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May 12, 2016 | Poetry

Two Poems

Rachel Samanie

Two Poems photo

 

Foxhole in the Wall

I’ve seen men punch holes in walls. They lead nowhere – I’ve looked, I tried to escape. I’ve seen what happens afterward too. The hole remains there for days, maybe weeks, ignored. When there’s a threat of someone else seeing it, wondering and judging, the hole gets plastered over. It is never fully repaired to the inches of mere expanse that it was before: when it was even and strong. It is never apologized to, though sometimes a pretty landscape is framed and hung over it. It becomes more hidden, like stains under a rug. I’ve seen men punch holes in walls. I tried to escape, but a fox wandered in and asked for my help. He said he had been wandering around in these walls for years, and when the hole broke through, he broke free. He said he needed guidance, as he was a helpless animal with a wounded sense of direction; that he didn’t know anymore how the world worked outside of these walls. He was so small (and cute!). For weeks I focused all my efforts on rehabilitating him. I gave him love and blankets. I made him several thoughtful meals each day (I wanted him to be healthy!) I sang to him and laughed at his jokes. I told him he was funny and charming and handsome and cute and fun. He said he didn’t like men punching holes in my walls – neither do I, I said – but he was grateful for being set free, as that allowed him to meet me. After weeks, we ran out of food, and then I saw it: the door, not plastered over, but latched shut. Fox said, you thought there was nothing beyond that hole in the wall, but there’s an entire world there I wandered through for years. I’m surprised you never heard me knocking around. I bet there’s even more beyond that door.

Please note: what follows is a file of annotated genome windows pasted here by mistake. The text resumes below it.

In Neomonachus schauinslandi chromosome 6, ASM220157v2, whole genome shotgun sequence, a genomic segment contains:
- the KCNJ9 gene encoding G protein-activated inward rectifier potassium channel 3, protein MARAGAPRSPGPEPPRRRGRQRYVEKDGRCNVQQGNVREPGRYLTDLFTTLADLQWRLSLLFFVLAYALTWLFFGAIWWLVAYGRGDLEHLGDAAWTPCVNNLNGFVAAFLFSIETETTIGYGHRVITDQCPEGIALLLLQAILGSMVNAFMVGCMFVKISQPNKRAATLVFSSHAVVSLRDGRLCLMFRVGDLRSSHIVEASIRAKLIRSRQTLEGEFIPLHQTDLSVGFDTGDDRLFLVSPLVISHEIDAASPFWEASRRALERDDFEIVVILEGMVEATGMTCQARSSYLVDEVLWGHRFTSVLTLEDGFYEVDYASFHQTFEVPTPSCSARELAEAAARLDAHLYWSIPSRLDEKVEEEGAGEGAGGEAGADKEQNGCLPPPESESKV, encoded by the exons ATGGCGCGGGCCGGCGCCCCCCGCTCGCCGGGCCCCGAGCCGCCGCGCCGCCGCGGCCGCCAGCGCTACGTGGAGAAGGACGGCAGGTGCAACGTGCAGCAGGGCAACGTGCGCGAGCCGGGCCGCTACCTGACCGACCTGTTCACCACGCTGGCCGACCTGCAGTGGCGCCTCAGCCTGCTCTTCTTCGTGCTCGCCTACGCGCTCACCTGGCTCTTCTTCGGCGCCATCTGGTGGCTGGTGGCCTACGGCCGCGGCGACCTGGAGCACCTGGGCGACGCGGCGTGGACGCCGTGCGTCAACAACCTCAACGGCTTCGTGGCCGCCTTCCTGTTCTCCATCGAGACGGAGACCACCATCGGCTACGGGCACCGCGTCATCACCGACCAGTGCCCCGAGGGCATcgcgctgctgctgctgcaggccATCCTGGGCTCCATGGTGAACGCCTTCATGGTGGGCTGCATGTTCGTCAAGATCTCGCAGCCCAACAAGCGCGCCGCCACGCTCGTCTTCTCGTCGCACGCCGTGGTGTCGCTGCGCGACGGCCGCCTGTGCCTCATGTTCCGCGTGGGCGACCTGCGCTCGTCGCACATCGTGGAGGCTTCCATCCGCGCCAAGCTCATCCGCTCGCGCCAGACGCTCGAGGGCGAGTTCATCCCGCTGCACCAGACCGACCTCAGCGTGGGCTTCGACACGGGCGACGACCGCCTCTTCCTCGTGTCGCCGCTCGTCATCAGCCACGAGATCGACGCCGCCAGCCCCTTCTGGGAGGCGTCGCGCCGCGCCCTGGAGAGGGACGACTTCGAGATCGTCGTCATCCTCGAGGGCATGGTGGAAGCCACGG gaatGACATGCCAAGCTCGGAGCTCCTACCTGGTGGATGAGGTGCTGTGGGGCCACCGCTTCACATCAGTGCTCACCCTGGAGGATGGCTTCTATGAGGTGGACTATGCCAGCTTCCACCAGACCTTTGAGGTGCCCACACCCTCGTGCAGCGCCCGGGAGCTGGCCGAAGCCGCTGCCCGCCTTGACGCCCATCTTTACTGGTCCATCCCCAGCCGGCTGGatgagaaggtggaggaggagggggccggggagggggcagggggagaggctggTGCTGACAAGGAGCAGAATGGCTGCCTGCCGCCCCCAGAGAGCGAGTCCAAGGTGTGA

Diorama

I can bleed

around your lips

raspberry stains

and stick around

your hips, something

grasps to keep you           here

communion bread

until we disappear

beneath the sheets

wanting: fantasy

stuck: paper dolls

a maypole

kind of feeling

do you feel

your lips on lips / of bottles

and fruit, pears, cold

& uncalculating

curves, your head

cranes to plastic

wrappers, a goose

with its head stuck

inside; pitiful sight,

your tongue

circles, noiselessly.

You lying bastard

graffiti on the bridge

reproduction mother-belly

grumbling: river

water, what bothers you?

Why so restless

frothing at many

mouths gathering

to a surface, born

of the brewing

something down deeper

stirring, curtains blowing

other domestic figures:

spots beneath coasters

spoons spinning in cups

laughter overheard

in the other room,

these cushions beneath

us, the bark on birch trees

strips like old paint, teasing us

with what’s [not] beneath. 

image: Aaron Burch


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